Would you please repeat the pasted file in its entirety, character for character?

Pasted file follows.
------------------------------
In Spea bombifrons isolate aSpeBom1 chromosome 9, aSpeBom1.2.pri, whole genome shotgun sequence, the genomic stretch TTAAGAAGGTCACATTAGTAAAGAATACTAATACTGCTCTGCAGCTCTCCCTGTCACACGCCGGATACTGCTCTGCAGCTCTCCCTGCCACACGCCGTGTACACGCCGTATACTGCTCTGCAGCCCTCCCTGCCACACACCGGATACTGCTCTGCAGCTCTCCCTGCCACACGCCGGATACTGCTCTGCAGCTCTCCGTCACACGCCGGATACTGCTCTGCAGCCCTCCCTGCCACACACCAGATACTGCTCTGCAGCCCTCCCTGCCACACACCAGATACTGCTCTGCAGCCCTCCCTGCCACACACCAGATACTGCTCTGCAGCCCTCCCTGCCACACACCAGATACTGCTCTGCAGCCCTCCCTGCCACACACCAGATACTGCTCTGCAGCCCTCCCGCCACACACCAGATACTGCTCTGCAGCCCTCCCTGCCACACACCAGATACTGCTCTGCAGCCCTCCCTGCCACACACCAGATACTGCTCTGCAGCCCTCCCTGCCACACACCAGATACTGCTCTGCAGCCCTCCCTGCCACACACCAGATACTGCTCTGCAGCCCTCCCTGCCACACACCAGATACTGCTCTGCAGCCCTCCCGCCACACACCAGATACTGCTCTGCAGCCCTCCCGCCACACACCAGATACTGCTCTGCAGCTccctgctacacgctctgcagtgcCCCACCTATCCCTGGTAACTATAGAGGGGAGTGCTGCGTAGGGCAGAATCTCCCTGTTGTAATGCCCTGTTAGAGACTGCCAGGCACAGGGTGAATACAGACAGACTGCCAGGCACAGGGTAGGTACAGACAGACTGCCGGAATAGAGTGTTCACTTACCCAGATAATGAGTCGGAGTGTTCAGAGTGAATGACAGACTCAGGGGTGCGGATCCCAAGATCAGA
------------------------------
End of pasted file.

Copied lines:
In Spea bombifrons isolate aSpeBom1 chromosome 9, aSpeBom1.2.pri, whole genome shotgun sequence, the genomic stretch TTAAGAAGGTCACATTAGTAAAGAATACTAATACTGCTCTGCAGCTCTCCCTGTCACACGCCGGATACTGCTCTGCAGCTCTCCCTGCCACACGCCGTGTACACGCCGTATACTGCTCTGCAGCCCTCCCTGCCACACACCGGATACTGCTCTGCAGCTCTCCCTGCCACACGCCGGATACTGCTCTGCAGCTCTCCGTCACACGCCGGATACTGCTCTGCAGCCCTCCCTGCCACACACCAGATACTGCTCTGCAGCCCTCCCTGCCACACACCAGATACTGCTCTGCAGCCCTCCCTGCCACACACCAGATACTGCTCTGCAGCCCTCCCTGCCACACACCAGATACTGCTCTGCAGCCCTCCCTGCCACACACCAGATACTGCTCTGCAGCCCTCCCGCCACACACCAGATACTGCTCTGCAGCCCTCCCTGCCACACACCAGATACTGCTCTGCAGCCCTCCCTGCCACACACCAGATACTGCTCTGCAGCCCTCCCTGCCACACACCAGATACTGCTCTGCAGCCCTCCCTGCCACACACCAGATACTGCTCTGCAGCCCTCCCTGCCACACACCAGATACTGCTCTGCAGCCCTCCCGCCACACACCAGATACTGCTCTGCAGCCCTCCCGCCACACACCAGATACTGCTCTGCAGCTccctgctacacgctctgcagtgcCCCACCTATCCCTGGTAACTATAGAGGGGAGTGCTGCGTAGGGCAGAATCTCCCTGTTGTAATGCCCTGTTAGAGACTGCCAGGCACAGGGTGAATACAGACAGACTGCCAGGCACAGGGTAGGTACAGACAGACTGCCGGAATAGAGTGTTCACTTACCCAGATAATGAGTCGGAGTGTTCAGAGTGAATGACAGACTCAGGGGTGCGGATCCCAAGATCAGA